"Of all the men who attacked the flying problem in the 19th century, Otto Lilienthal was easily the most important. ... It is true that attempts at gliding had been made hundreds of years before him, and that in the nineteenth century, Cayley, Spencer, Wenham, Mouillard, and many others were reported to have made feeble attempts to glide, but their failures were so complete that nothing of value resulted."
— Wilbur Wright [21]

Berlin's busiest airport, Berlin Tegel "Otto Lilienthal" Airport, is named after him.

In September 1909, Orville Wright was in Germany making demonstration flights at Tempelhof aerodrome. He paid a call to Lilienthal's widow and, on behalf of himself and Wilbur, paid tribute to Lilienthal for his influence on aviation and on their own initial experiments in 1899.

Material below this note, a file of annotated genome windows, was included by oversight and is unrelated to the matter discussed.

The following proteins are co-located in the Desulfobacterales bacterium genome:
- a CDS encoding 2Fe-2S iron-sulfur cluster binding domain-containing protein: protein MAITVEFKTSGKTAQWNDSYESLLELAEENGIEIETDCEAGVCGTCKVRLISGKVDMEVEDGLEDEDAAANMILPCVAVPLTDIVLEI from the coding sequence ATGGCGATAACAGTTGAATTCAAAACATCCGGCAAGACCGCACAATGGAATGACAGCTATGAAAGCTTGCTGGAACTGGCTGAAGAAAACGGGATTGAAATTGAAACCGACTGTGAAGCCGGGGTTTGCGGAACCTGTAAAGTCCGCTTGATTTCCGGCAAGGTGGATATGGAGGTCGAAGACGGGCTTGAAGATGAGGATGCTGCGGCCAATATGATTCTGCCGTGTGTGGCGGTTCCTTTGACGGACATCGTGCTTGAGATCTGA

Flying magazine ranked Lilienthal at 19 on its 2013 list of the "51 Heroes of Aviation".[22]

In popular culture


Lilienthal was regularly joined by photographers at his request. Most of them are well known, like Ottomar Anschütz. Lilienthal was also constantly taking his own photographs of his flying machines after 1891.[24] There are at least 145 known photographs documenting his test flights, some of excellent quality. All of them are available online at Otto Lilienthal Museum website. The only negatives, preserved in the Deutsches Museum in Munich, were destroyed during World War II.[25]

See also



  1. ^ a b "Otto Lilienthal." Encyclopedia of World Biography, 2004. Retrieved: 7 January 2012.
  2. ^
  3. ^ Encyclopedia of Transportation. New York: Rand-McNally, 1977.
  4. ^ Anderson 2001, p. 156.
  5. ^ Anderson 2001, p. 157.
  6. ^ "Flying-Machine Otto Lilienthal. Patents. Retrieved: 16 November 2012.